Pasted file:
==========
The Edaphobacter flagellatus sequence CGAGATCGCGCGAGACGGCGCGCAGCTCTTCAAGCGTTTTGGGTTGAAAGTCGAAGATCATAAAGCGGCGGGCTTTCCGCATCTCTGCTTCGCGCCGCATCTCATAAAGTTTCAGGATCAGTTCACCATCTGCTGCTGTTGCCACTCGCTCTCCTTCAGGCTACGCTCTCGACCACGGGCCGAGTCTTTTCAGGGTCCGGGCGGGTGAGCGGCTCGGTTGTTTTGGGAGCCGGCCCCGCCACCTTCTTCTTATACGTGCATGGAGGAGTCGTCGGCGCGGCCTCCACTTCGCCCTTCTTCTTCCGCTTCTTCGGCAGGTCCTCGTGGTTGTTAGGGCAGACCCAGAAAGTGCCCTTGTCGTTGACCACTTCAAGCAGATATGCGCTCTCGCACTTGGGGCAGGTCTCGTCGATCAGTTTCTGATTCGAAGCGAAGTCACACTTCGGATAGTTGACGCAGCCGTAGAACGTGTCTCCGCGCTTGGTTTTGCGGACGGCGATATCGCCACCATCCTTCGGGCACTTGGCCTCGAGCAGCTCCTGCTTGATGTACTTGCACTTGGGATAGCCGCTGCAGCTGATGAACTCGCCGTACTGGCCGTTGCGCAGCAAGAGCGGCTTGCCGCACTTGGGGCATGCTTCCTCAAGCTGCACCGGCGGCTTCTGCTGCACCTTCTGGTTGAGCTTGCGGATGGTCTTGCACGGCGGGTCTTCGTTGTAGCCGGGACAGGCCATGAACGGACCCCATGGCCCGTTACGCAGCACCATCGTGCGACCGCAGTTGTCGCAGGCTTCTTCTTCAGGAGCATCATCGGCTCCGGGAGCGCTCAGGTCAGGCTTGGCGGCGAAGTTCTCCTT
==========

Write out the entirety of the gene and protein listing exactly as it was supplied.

The Edaphobacter flagellatus sequence CGAGATCGCGCGAGACGGCGCGCAGCTCTTCAAGCGTTTTGGGTTGAAAGTCGAAGATCATAAAGCGGCGGGCTTTCCGCATCTCTGCTTCGCGCCGCATCTCATAAAGTTTCAGGATCAGTTCACCATCTGCTGCTGTTGCCACTCGCTCTCCTTCAGGCTACGCTCTCGACCACGGGCCGAGTCTTTTCAGGGTCCGGGCGGGTGAGCGGCTCGGTTGTTTTGGGAGCCGGCCCCGCCACCTTCTTCTTATACGTGCATGGAGGAGTCGTCGGCGCGGCCTCCACTTCGCCCTTCTTCTTCCGCTTCTTCGGCAGGTCCTCGTGGTTGTTAGGGCAGACCCAGAAAGTGCCCTTGTCGTTGACCACTTCAAGCAGATATGCGCTCTCGCACTTGGGGCAGGTCTCGTCGATCAGTTTCTGATTCGAAGCGAAGTCACACTTCGGATAGTTGACGCAGCCGTAGAACGTGTCTCCGCGCTTGGTTTTGCGGACGGCGATATCGCCACCATCCTTCGGGCACTTGGCCTCGAGCAGCTCCTGCTTGATGTACTTGCACTTGGGATAGCCGCTGCAGCTGATGAACTCGCCGTACTGGCCGTTGCGCAGCAAGAGCGGCTTGCCGCACTTGGGGCATGCTTCCTCAAGCTGCACCGGCGGCTTCTGCTGCACCTTCTGGTTGAGCTTGCGGATGGTCTTGCACGGCGGGTCTTCGTTGTAGCCGGGACAGGCCATGAACGGACCCCATGGCCCGTTACGCAGCACCATCGTGCGACCGCAGTTGTCGCAGGCTTCTTCTTCAGGAGCATCATCGGCTCCGGGAGCGCTCAGGTCAGGCTTGGCGGCGAAGTTCTCCTT